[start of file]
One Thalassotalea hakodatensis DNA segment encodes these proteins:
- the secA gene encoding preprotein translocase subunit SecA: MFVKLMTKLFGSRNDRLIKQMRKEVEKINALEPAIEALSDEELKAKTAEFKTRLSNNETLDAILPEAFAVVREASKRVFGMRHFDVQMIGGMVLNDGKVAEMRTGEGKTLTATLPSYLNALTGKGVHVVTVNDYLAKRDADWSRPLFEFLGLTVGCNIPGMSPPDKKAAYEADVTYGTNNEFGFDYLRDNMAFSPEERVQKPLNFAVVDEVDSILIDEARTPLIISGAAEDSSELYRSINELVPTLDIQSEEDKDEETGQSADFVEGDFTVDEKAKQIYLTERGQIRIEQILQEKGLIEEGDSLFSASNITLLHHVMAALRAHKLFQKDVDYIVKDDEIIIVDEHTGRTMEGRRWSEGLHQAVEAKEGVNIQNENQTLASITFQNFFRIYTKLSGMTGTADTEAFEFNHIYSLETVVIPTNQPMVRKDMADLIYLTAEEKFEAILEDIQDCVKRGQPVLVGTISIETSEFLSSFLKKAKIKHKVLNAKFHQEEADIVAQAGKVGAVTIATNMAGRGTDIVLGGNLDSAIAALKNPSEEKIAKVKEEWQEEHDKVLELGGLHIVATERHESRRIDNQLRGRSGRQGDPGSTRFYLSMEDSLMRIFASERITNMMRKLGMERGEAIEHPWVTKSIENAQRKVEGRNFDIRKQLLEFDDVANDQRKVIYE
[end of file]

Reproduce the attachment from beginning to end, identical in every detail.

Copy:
One Thalassotalea hakodatensis DNA segment encodes these proteins:
- the secA gene encoding preprotein translocase subunit SecA: MFVKLMTKLFGSRNDRLIKQMRKEVEKINALEPAIEALSDEELKAKTAEFKTRLSNNETLDAILPEAFAVVREASKRVFGMRHFDVQMIGGMVLNDGKVAEMRTGEGKTLTATLPSYLNALTGKGVHVVTVNDYLAKRDADWSRPLFEFLGLTVGCNIPGMSPPDKKAAYEADVTYGTNNEFGFDYLRDNMAFSPEERVQKPLNFAVVDEVDSILIDEARTPLIISGAAEDSSELYRSINELVPTLDIQSEEDKDEETGQSADFVEGDFTVDEKAKQIYLTERGQIRIEQILQEKGLIEEGDSLFSASNITLLHHVMAALRAHKLFQKDVDYIVKDDEIIIVDEHTGRTMEGRRWSEGLHQAVEAKEGVNIQNENQTLASITFQNFFRIYTKLSGMTGTADTEAFEFNHIYSLETVVIPTNQPMVRKDMADLIYLTAEEKFEAILEDIQDCVKRGQPVLVGTISIETSEFLSSFLKKAKIKHKVLNAKFHQEEADIVAQAGKVGAVTIATNMAGRGTDIVLGGNLDSAIAALKNPSEEKIAKVKEEWQEEHDKVLELGGLHIVATERHESRRIDNQLRGRSGRQGDPGSTRFYLSMEDSLMRIFASERITNMMRKLGMERGEAIEHPWVTKSIENAQRKVEGRNFDIRKQLLEFDDVANDQRKVIYE